A Nicaraguan who has been waiting in Ciudad Juarez to request asylum in the U.S. could be among those who would be affected. He said he fled his home country after running afoul of the Nicaraguan government with many acts of civil disobedience.

He passed through Honduras on his way to the border, meaning he would have to return to that violence-ridden country under the new rule. He asked that his name not be used because a past news report quoting him led to retaliation against relatives in Nicaragua.

“The president of Nicaragua is friends with the president of Honduras, and what the Honduran president could do is send all of the Nicaraguans back to their country,” he said. “And me, setting foot in Nicaragua again, what could happen to me is I could get locked up, be detained, and processed in Nicaragua for the crimes that they accuse me of — terrorism and high treason against the government of Nicaragua.”

Ngoh Elliot Takere gives an interview in Tijuana, Mexico, where he has been waiting for two months to apply for asylum in the U.S., Thursday, Sept. 12, 2019. (AP Photo/Julie Watson)

In Tijuana, Ngoh Elliot Takere of Cameroon stood only steps from the U.S. and felt overwhelmed by frustration after learning that he could be blocked from getting in. He has been waiting for two months in Mexico for his number to be called so he can submit a request for asylum in the U.S.

The 28-year-old furniture maker said he left his war-torn African homeland after being jailed by police for being part of the English-speaking minority. He was released on the condition that he leave the country or be killed, he said.

He said the military burned his family’s home, killing his mother.

As for the possibility of being turned away by the United States, Takere said: “I can’t think of that.”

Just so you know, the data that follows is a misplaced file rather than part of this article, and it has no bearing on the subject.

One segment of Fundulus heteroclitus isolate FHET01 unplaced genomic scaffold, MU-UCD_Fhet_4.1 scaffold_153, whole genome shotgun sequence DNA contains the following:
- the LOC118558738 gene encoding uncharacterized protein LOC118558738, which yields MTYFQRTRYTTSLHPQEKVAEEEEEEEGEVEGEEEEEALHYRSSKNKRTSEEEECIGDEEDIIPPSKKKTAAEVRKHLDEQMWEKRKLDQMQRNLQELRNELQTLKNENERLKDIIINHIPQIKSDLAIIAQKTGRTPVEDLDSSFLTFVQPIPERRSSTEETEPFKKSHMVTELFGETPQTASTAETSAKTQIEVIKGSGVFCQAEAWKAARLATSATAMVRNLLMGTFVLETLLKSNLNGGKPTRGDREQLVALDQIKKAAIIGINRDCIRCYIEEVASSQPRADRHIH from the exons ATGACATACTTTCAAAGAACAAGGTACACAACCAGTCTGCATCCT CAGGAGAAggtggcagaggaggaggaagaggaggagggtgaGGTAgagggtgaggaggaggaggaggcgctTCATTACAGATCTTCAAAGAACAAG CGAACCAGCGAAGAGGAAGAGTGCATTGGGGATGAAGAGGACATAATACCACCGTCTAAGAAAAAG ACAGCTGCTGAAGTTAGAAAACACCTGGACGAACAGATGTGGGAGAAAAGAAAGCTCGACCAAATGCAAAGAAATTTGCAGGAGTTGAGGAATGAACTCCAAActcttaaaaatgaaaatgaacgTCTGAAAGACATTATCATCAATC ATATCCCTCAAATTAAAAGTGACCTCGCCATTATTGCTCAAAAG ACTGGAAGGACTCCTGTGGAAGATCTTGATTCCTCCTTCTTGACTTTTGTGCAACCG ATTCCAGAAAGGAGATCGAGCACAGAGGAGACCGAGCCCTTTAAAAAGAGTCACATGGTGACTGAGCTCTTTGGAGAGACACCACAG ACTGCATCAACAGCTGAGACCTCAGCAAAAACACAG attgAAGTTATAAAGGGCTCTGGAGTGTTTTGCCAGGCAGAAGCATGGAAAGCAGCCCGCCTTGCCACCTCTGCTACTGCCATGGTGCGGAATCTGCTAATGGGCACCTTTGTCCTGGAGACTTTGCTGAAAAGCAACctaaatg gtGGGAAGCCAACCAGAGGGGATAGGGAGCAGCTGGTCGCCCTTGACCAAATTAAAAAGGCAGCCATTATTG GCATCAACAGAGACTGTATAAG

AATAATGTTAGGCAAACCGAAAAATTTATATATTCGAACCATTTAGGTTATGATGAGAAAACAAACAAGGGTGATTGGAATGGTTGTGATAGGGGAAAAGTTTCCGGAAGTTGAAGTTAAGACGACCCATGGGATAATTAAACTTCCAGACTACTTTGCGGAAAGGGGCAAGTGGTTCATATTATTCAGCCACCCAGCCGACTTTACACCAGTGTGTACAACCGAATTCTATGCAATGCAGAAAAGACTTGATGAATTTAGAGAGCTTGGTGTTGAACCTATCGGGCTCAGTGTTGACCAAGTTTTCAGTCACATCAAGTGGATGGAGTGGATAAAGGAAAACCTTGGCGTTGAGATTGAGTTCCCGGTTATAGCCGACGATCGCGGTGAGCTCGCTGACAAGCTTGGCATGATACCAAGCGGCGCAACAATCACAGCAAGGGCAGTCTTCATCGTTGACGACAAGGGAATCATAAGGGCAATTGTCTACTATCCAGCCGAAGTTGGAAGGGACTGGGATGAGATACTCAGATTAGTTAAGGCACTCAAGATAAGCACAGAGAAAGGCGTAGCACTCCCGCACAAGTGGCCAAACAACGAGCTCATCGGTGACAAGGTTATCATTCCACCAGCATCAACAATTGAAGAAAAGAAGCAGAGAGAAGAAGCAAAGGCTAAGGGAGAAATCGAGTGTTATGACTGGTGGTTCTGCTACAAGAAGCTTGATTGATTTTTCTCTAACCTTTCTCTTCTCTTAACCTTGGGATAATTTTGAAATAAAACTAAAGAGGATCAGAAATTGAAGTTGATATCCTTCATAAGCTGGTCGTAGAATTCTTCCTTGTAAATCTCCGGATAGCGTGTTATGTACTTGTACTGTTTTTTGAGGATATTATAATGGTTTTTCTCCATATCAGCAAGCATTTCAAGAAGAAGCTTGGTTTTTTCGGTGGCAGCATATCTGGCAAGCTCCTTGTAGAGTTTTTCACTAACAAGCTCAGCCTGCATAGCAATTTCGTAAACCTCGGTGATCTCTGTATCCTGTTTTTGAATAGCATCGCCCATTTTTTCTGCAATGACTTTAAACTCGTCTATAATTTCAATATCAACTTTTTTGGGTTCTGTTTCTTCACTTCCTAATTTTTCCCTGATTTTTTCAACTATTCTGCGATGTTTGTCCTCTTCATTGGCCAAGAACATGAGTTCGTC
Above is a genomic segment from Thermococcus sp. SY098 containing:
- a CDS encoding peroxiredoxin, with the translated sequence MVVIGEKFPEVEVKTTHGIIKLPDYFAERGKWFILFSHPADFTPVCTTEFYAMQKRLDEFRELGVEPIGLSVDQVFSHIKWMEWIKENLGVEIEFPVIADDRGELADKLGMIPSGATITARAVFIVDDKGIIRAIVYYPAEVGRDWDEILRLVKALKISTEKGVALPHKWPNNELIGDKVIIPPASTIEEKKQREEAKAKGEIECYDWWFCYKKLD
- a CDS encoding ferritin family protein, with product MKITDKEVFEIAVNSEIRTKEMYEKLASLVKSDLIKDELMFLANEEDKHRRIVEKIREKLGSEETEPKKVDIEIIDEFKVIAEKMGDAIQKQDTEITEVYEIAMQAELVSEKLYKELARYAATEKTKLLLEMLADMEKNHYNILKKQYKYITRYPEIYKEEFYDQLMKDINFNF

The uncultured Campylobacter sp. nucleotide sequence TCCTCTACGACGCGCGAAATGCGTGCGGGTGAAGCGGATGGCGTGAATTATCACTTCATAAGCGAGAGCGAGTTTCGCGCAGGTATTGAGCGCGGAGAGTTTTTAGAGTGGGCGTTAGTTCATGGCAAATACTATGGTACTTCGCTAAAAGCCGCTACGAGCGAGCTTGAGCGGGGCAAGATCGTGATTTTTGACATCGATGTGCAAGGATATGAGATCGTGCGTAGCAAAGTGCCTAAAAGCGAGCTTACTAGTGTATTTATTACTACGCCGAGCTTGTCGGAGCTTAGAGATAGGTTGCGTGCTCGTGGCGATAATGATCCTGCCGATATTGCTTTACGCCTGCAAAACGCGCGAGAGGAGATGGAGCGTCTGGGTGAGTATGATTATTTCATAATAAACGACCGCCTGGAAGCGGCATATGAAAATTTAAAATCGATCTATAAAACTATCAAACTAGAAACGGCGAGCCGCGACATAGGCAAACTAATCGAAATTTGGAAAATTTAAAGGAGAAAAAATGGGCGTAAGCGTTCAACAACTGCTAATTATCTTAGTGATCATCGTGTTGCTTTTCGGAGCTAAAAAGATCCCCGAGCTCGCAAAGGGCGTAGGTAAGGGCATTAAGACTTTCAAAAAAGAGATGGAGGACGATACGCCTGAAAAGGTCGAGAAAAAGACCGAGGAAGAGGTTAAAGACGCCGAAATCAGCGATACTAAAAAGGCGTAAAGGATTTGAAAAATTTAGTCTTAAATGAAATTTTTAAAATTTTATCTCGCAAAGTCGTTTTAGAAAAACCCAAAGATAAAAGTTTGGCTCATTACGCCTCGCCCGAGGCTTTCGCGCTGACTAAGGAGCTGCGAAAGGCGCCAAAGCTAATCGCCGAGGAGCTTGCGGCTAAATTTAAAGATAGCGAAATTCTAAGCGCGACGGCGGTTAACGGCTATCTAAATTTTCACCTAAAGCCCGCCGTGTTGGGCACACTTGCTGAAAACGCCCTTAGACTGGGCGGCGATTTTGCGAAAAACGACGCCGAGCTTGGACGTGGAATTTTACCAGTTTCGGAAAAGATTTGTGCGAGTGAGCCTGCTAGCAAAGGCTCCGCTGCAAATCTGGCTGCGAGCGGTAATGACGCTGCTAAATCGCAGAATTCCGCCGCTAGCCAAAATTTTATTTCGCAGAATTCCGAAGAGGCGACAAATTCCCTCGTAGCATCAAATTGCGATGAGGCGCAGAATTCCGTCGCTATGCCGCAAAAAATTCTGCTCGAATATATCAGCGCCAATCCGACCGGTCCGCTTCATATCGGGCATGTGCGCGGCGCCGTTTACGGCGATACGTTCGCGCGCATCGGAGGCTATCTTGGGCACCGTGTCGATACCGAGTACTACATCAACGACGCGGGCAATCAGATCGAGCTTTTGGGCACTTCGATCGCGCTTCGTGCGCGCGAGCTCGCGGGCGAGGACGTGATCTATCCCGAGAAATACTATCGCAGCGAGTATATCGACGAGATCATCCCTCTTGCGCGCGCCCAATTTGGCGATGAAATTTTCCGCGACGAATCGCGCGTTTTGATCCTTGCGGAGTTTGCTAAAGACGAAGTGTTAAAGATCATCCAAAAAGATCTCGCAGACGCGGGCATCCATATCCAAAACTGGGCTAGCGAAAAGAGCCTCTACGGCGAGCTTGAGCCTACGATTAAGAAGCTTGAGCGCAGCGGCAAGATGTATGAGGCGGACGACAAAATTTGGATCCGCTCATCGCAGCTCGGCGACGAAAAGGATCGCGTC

“In the U.S., I know I’ll be protected,” he said.

An estimated 45,000 migrants who have been turned back by the U.S. government and forced to wait out their asylum requests on the Mexican side of the border under yet another new, more stringent Trump administration policy.

The new rule on asylum represents a shift in decades of U.S. policy.

Asylum seekers must pass an initial screening called a “credible fear” interview, a hurdle that a vast majority clear. Under the new policy, they would fail the test unless they sought asylum in at least one country they traveled through and were denied. They would be placed in fast-track deportation proceedings and flown to their home countries at U.S. expense.

Morgan said the Trump administration is “doing everything that they can” to address what he described as the crisis on the border.

Migrants with valid claims “should be seeking help and asylum from the first country they come in contact with,” Morgan said Thursday on Fox News. “They shouldn’t be paying the cartels thousands of dollars and risking their lives to take a 1,000-mile journey across several countries to get help.”

Associated Press writers Mark Sherman and Colleen Long contributed to this report.